J.R. Smith has been called many things. Some say he's immature. Some say he's a wild-child. Others say he's a pure scorer. Most agree he's an enigma. However, it's his experiences playing for the Denver Nuggets and in China that led him to signing with the New York Knicks where he found a coach whom he could look up to. Upon signing with the Knicks Mike Woodson was an assistant coach. He then became the head coach of the Knicks and Smith found a father figure he could look up to and learn from. As a result, Smith has become a more reliable teammate and professional basketball player.
J.R. Smith was born Earl Joseph Smith III but most know him as one of the best sixth-men in the NBA. Smith is a 6'6", 220 pound combo guard mostly known for his shooting guard skills. He was drafted 18th overall in the 2004 NBA Draft by the New Orleans Hornets. He played for the Hornets from 2004-06, the Denver Nuggets from 2006-11, the Zhejiang Golden Bulls in China from 2011-12 and signed with the New York Knicks in 2012 where he remains to this day.
Smith is 27 years old and entering his prime as a player. Despite not getting his wish of becoming a starter this season Smith is thriving in his customary role as a scorer off the bench. The difference is, he's now playing defense at a high level and passing the ball with great court vision. Something has changed.
It's not like he did anything special or crazy. Smith finally realized that he could feel and play better when they get regular sleep. He's eating more healthy and generally taking better care of himself. He's finally become a professional.
Marc Berman of the New York Post reports Smith has finally decided to take his career seriously and take his talents to a new level.
"My thing is, being professional 24 hours a day – 24 hours a day, seven days a week,'' Smith said at the shootaround this morning. "I can’t let myself slip as well as my teammates slip. In order for me to hold them accountable, I have to hold myself accountable. I go out here and there. I definitely have to choose my spots. Definitely not before games. I’ve been smart about it.’’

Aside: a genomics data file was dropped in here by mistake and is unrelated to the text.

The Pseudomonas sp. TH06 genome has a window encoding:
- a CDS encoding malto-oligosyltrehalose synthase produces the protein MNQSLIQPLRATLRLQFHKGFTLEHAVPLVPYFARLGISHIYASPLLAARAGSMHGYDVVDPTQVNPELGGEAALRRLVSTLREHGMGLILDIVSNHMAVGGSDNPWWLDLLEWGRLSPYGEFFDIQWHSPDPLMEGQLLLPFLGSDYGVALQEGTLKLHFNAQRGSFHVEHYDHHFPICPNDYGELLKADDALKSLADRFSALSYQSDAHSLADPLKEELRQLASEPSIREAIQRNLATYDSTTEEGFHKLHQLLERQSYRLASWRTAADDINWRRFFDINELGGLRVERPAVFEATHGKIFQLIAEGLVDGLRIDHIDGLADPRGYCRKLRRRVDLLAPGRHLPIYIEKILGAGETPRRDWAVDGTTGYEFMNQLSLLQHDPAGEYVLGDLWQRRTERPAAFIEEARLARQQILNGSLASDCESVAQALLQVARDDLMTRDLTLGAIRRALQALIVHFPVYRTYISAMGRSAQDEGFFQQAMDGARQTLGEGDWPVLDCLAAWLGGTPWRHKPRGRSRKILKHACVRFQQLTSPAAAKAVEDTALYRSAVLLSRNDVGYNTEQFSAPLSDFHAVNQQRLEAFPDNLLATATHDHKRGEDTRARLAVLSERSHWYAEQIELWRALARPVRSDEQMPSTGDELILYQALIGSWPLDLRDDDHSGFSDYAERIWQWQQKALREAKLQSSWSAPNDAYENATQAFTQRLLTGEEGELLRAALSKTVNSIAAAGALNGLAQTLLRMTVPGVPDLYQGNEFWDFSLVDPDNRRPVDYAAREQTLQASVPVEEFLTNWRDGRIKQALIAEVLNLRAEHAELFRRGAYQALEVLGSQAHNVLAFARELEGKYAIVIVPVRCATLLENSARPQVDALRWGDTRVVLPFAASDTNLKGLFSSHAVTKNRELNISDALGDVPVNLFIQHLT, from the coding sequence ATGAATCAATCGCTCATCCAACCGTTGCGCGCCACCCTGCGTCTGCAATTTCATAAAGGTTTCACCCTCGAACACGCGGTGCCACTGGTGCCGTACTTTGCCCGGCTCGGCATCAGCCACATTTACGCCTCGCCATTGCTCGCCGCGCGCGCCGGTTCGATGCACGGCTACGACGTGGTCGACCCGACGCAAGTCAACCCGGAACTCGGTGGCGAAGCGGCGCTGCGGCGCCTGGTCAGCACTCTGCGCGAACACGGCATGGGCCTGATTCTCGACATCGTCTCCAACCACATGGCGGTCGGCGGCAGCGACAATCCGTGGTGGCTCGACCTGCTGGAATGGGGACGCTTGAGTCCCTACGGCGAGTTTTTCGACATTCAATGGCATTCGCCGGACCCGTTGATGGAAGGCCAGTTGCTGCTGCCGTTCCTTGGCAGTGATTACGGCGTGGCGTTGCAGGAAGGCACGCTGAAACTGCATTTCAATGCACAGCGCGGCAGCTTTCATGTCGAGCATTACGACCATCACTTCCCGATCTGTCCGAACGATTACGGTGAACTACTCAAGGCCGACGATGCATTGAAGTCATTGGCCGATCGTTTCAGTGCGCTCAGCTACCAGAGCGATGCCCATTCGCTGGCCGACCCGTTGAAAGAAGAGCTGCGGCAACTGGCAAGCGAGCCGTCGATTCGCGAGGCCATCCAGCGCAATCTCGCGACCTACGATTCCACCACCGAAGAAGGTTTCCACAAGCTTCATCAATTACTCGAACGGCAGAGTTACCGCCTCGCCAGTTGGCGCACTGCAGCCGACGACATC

Of course, his twitter followers know he still is no angel based on his wee-hour tweets from clubs, but he has toned it down and you can credit Woodson, whose aim was to make him more professional when he took over last season. Carmelo also said it was "night and day.''
Smith has put himself in a position to be trusted and relied upon by his teammates. He's prioritized taking his game to a higher level and has finally concentrated on team goals instead of individual ones. Smith, like the rest of his New York Knicks teammates, has a championship on his mind. He wants a ring.
As a result, he's taking better care of himself. He's not partying all night and trying to help his body recover. He's paid to not only play basketball but also work out and remain in shape. Since prioritizing his career he's seen a huge difference.
Everyone in the NBA is stilled. Even the players that the average fan looks at and laughs off as a bum could show up to your local gym and look like Michael Jordan. One of the main things that separate NBA players of equal skill from one another and from a marginal player to a major competitor is mind set. it appears as if Smith has finally mentally gotten himself focused on his job.
While it is doubtful that Smith will keep shooting 72 percent from three-point land, and will go through his customary ups and downs during the season, it is good to see him take his craft seriously. It is maturity like this that has the Knicks off to a 8-2 start and thinking about competing for an NBA championship.
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